Ummm, not really. Well, I admitted before that he brought some hard facts with him... but didn't know/try to apply them appropriately. There's a word for something that gives nothing but facts and does not apply them to a situation, it's an encyclopedia.
And your claim that it's a vague possibilty is ABSURD. It's used... every... day. Yeah, by those people who know about this type of thing the best, actually. Those crazed LN2 overclockers do this everytime that they boot up at eleventy billion gigahertz. What do you think a pressure cooker is? It's there so you can cook something at higher than 100C and it still be in water. Why? Because liquid water cannot exist at over 100C at 760 torr (sea-level pressure) and even less pretty much everywhere else. If you boil water at low it boils lightly at 100C if you put it up to high... it stays at 100C and boils faster. This is the SAME THING.
Here's how it works. They pour liquid nitrogen into what we all know is essentially a tube welded to a CPU evaporator block. The ultra cold liquid more or less pulls
the thermal energy out of the CPU via the block. Now, what happens to the energy? It heats up the liquid, but wait! The liquid pretty much is already at it's BP while sitting in air at room temp. So, instead of heating up the liquid more, the LN2 vaporizes, taking energy with it. (How much is determined by N2s energy of vaporization, also known as the latent heat of vaporization, the amount, just so happens, to always equal the same amount of energy that just went into it via the surroundings and CPU etc.) And the temperature of the liquid remains the same. Why else do you see the LN2's temps stay so linear, eh? Because the liquid is "just that cold"? No... energy input always equals increased temps at a rate determined by... the specific heat of the material. Which is pretty damned low on LN2 btw. (Low = lots of temp increase for small energy input) We don't see this, why? What I mentioned above.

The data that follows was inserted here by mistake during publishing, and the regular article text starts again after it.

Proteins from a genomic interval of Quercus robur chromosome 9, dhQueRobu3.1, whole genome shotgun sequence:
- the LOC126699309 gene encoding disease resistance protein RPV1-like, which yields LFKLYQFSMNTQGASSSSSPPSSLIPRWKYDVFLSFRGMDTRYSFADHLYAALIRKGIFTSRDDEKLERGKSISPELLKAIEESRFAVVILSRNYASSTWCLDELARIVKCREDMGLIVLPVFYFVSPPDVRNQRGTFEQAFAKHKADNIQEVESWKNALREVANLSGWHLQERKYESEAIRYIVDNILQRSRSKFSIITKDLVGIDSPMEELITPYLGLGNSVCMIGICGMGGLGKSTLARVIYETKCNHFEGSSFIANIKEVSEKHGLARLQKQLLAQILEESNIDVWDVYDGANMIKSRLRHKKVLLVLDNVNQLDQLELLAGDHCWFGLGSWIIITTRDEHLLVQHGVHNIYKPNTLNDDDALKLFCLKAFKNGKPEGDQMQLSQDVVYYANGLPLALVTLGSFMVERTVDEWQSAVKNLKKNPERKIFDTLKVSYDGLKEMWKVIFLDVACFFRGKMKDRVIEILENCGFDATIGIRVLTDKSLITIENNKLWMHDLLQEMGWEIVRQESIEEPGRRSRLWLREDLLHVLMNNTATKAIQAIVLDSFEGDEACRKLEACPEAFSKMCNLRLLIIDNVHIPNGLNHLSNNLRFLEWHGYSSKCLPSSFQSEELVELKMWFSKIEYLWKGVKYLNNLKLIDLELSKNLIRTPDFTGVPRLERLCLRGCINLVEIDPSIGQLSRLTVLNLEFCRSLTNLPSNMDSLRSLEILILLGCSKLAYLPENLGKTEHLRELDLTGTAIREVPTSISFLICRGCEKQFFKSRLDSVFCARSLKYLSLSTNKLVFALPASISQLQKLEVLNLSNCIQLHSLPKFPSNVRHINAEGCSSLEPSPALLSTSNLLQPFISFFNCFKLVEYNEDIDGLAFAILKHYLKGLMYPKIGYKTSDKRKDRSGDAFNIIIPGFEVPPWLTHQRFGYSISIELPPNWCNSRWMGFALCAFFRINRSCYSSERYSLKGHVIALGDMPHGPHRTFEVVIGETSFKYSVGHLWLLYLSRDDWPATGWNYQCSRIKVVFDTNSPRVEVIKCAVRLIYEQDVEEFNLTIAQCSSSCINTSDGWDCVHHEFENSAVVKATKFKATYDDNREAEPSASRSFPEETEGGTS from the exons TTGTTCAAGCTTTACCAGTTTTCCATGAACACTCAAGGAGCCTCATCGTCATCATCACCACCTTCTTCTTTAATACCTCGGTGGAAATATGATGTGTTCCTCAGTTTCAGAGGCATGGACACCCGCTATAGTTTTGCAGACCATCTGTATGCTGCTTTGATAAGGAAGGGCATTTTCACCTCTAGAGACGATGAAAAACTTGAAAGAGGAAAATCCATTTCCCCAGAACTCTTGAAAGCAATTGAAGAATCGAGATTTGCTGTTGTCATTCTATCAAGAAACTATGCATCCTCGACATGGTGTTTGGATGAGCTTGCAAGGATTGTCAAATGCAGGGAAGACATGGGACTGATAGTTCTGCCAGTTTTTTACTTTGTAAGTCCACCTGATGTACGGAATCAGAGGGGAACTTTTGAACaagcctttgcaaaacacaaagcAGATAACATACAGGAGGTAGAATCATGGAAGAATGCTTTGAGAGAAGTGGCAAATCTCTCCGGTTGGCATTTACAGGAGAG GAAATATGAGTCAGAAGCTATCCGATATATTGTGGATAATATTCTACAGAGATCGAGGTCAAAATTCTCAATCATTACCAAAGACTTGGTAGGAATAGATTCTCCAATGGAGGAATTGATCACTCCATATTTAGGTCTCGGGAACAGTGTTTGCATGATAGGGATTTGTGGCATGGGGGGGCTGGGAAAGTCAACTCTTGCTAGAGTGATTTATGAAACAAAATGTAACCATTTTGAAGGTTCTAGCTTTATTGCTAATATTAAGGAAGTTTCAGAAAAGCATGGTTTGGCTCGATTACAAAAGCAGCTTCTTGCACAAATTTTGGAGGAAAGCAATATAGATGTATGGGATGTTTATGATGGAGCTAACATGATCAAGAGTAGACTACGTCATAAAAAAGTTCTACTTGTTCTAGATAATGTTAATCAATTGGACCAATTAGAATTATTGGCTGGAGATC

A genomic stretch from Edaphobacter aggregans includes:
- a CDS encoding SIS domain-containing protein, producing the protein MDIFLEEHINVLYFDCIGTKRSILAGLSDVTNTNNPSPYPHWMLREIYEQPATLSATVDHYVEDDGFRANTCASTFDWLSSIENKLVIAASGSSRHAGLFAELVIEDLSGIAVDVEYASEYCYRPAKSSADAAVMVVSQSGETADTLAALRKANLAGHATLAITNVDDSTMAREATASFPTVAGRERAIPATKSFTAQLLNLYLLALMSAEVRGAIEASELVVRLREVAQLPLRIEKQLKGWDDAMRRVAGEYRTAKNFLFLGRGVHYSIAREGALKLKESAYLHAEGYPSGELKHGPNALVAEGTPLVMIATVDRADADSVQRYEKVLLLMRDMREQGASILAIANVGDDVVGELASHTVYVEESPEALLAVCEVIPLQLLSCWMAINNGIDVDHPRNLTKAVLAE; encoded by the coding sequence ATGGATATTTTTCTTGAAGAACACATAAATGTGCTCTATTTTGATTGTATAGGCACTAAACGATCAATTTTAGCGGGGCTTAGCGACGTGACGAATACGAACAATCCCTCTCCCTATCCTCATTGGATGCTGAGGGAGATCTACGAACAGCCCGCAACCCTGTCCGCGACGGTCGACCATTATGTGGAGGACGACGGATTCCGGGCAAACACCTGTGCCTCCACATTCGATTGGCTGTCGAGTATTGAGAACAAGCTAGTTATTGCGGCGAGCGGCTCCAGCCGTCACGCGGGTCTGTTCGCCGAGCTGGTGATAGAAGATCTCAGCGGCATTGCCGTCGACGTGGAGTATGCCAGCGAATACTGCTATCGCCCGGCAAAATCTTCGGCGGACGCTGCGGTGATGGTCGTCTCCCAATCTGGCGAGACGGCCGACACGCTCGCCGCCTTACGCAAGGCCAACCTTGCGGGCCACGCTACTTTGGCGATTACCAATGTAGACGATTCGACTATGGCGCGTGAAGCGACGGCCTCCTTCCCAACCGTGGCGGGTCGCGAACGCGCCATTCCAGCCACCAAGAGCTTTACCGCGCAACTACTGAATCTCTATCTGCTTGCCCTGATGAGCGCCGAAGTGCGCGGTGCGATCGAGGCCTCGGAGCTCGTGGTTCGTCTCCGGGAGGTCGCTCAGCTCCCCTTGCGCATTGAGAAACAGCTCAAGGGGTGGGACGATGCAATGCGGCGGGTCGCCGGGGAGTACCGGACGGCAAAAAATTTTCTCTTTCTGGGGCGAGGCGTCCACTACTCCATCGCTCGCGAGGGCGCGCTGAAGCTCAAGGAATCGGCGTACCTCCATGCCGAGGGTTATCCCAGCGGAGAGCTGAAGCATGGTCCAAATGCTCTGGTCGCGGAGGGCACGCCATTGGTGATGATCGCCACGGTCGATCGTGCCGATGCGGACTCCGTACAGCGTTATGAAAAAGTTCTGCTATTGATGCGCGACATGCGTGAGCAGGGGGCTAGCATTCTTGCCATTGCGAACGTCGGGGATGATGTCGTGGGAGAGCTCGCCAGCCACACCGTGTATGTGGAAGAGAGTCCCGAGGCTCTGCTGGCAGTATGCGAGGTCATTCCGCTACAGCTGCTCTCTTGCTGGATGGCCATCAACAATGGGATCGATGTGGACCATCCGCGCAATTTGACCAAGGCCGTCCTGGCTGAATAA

Simply put, ALL of these principles are exactly the same for any other liquid in cooling. Mine uses n
-pentane because it's BP is at ~ room temp and wouldn't require more pressure than a plastic bottle can give to keep it in liquid form AND it won't cold bug your CPU.
Since you apparently want a textbook entry on everything
The specific heat is the amount of heat per unit mass required to raise the temperature by one degree Celsius
For each gram of liquid water at its boiling point that we convert into steam at the same temperature, we need 540. calories of energy. This is called the latent heat of vaporization or latent heat of boiling for water.
Water's = 40.68 kJ/mol
Specific heat capacity (liquid) 4184 J/(kg·K)
LN2's = Heat of vaporization (N2) 5.57 kJ·mol−1
(look up the specific heat yourself)